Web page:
Linz Art University’s Interface Cultures program annually invites an international partner university to present work being done there. This year’s guest is Tsinghua University. The Campus Exhibition will showcase outstanding works of media art by Tsinghua students.
University of Art and Design Linz / Interface Cultures (AT) This year the Interface Culture department intends to celebrate the emergence of new sensibilities in respect to speculative investigations of new materialities
Appointed by the European Commission, Ars Electronica has launched a prize to select the most pioneering collaborations and results in the field of creativity and innovation at the nexus of science and technology with the arts. Ars Electronica 2016 presents a selection of the prizewinning and nominated works of STARTS Prize 2016.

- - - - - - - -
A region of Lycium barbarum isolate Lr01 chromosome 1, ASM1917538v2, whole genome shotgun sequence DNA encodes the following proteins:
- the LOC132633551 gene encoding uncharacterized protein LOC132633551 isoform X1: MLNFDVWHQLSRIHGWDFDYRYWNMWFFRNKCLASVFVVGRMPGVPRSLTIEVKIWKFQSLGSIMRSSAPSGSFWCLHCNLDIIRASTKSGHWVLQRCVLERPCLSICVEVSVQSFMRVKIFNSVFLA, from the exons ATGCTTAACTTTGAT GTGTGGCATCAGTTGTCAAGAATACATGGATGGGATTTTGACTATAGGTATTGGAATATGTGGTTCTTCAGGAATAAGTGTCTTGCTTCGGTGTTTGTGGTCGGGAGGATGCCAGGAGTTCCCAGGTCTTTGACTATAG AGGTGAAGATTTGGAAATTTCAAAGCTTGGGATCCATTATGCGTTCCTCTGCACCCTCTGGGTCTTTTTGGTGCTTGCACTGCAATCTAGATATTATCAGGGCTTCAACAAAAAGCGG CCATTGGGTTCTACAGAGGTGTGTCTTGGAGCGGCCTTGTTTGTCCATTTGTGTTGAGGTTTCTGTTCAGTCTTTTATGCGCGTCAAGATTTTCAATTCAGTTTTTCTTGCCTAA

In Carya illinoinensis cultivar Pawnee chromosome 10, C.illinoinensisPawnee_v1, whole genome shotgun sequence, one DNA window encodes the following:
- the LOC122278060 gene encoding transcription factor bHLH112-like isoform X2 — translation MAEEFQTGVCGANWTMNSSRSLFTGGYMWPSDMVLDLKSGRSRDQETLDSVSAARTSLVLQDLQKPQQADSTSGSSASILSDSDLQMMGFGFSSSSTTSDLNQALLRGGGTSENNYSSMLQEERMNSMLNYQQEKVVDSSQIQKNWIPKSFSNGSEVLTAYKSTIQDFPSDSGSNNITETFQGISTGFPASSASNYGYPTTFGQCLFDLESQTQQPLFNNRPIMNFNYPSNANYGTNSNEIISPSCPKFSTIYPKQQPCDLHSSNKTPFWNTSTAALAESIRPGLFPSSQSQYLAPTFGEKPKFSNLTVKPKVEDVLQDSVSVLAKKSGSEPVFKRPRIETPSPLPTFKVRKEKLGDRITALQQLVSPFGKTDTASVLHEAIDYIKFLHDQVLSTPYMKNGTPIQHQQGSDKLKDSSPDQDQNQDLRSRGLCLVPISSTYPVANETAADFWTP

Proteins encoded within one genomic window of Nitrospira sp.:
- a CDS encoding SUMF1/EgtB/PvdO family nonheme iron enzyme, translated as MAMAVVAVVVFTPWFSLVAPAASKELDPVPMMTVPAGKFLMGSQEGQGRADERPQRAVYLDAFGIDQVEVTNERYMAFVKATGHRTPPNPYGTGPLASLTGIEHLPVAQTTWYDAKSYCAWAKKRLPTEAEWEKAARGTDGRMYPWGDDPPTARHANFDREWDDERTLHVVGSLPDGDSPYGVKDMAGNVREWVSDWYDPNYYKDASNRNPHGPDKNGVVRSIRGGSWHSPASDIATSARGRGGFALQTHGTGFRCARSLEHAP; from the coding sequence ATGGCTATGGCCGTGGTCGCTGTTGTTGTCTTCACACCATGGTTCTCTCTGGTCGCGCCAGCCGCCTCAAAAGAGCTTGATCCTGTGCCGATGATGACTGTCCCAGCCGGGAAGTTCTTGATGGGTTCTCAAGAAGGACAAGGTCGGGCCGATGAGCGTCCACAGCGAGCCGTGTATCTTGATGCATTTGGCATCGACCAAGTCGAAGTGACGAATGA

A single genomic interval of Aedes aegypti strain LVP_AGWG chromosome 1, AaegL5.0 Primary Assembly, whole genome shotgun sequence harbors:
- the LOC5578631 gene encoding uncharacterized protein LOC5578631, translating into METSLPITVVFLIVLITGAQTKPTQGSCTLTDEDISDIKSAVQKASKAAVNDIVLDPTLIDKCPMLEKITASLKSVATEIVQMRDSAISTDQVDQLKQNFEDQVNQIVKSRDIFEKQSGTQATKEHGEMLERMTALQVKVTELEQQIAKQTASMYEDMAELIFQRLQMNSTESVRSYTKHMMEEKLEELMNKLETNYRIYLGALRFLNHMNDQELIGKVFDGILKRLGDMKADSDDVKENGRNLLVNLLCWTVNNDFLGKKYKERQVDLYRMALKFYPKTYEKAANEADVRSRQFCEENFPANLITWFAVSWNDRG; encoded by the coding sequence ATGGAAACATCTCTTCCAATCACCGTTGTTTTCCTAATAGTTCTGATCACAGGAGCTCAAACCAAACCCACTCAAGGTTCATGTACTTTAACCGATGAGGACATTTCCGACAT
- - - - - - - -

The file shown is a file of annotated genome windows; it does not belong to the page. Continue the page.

Makers who love experimentation present their do-it-yourself projects on Sunday. Above all, this is about dialog: people can exchange their knowledge and experiences in speeches and workshops.
A young blonde said to me, “Welcome.” Last September, transiting to the airport, at Vienna’s Westbahnhof rail terminus I was suddenly caught up in the crowd transiting to Europe from the east. Side by side, we are waiting for the next train.
Upper Austrian photographers Werner Dedl and Volker Weihbold did a lot of traveling while the flow of refugees was at its peak—to train stations, temporary quarters and meet&greet events, and to Jordan near the epicenter of the crisis. They photographed people who had just made it through the perilous ordeal of fleeing to Europe.